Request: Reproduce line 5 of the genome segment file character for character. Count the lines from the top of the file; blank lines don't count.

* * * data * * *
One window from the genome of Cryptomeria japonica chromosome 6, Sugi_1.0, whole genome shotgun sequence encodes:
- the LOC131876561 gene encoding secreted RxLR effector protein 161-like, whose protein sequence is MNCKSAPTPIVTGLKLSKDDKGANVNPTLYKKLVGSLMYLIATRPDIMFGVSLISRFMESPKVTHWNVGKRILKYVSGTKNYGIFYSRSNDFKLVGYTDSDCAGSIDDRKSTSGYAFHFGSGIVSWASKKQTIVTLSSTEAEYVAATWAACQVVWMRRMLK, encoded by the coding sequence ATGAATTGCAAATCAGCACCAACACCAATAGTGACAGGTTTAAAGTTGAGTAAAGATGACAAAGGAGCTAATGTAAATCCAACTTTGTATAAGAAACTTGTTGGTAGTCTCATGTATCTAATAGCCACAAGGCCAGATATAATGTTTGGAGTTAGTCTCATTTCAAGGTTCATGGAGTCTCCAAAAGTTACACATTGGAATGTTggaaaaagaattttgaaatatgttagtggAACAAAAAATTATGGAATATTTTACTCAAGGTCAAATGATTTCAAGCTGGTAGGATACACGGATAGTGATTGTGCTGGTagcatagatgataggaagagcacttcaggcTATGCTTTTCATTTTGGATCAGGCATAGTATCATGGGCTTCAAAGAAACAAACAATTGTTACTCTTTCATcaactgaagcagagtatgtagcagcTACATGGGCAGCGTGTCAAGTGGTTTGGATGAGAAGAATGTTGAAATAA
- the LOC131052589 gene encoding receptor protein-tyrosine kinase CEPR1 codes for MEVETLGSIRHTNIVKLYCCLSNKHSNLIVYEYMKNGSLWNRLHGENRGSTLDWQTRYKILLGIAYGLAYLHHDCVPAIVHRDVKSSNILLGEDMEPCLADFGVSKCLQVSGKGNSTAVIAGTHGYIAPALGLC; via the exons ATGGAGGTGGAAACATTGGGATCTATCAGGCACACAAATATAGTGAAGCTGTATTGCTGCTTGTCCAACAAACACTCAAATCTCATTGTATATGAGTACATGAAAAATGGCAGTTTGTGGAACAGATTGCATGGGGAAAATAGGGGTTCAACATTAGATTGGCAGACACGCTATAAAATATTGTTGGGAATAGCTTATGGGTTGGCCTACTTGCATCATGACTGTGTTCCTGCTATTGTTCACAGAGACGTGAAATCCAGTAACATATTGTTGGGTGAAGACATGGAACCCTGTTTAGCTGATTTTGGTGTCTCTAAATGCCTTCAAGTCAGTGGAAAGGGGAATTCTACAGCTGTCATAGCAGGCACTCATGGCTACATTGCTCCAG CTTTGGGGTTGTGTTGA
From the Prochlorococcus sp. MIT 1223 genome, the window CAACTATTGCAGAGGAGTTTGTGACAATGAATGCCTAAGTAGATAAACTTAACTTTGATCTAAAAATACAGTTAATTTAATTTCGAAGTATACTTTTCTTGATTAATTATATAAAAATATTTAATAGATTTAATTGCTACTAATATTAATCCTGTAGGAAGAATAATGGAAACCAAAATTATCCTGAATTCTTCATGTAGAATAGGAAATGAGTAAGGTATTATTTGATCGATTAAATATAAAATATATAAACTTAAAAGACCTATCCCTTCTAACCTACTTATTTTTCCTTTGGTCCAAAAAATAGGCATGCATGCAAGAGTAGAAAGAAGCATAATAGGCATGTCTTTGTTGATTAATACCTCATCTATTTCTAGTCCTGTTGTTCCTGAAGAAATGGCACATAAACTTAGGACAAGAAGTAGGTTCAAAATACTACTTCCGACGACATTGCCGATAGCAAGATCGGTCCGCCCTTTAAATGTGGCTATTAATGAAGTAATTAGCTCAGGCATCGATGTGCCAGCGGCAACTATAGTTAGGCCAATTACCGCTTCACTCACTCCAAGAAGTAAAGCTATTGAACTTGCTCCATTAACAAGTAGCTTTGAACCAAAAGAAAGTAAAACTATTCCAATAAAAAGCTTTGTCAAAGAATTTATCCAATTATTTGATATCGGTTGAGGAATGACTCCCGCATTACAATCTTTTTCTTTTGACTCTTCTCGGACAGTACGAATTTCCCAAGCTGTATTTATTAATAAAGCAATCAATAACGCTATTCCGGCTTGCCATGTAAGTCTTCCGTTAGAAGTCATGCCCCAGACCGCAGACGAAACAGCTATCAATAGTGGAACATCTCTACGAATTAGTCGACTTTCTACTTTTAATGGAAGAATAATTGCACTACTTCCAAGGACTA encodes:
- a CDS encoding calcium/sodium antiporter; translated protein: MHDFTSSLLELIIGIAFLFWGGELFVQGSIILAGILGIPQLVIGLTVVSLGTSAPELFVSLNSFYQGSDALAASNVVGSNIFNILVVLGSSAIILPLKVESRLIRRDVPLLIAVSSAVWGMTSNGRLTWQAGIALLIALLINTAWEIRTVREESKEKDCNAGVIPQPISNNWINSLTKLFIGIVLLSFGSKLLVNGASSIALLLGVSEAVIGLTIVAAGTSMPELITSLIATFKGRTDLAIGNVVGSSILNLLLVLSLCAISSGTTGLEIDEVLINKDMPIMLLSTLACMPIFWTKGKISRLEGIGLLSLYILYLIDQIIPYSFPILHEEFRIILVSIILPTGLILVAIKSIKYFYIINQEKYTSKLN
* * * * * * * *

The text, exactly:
- a CDS encoding calcium/sodium antiporter; translated protein: MHDFTSSLLELIIGIAFLFWGGELFVQGSIILAGILGIPQLVIGLTVVSLGTSAPELFVSLNSFYQGSDALAASNVVGSNIFNILVVLGSSAIILPLKVESRLIRRDVPLLIAVSSAVWGMTSNGRLTWQAGIALLIALLINTAWEIRTVREESKEKDCNAGVIPQPISNNWINSLTKLFIGIVLLSFGSKLLVNGASSIALLLGVSEAVIGLTIVAAGTSMPELITSLIATFKGRTDLAIGNVVGSSILNLLLVLSLCAISSGTTGLEIDEVLINKDMPIMLLSTLACMPIFWTKGKISRLEGIGLLSLYILYLIDQIIPYSFPILHEEFRIILVSIILPTGLILVAIKSIKYFYIINQEKYTSKLN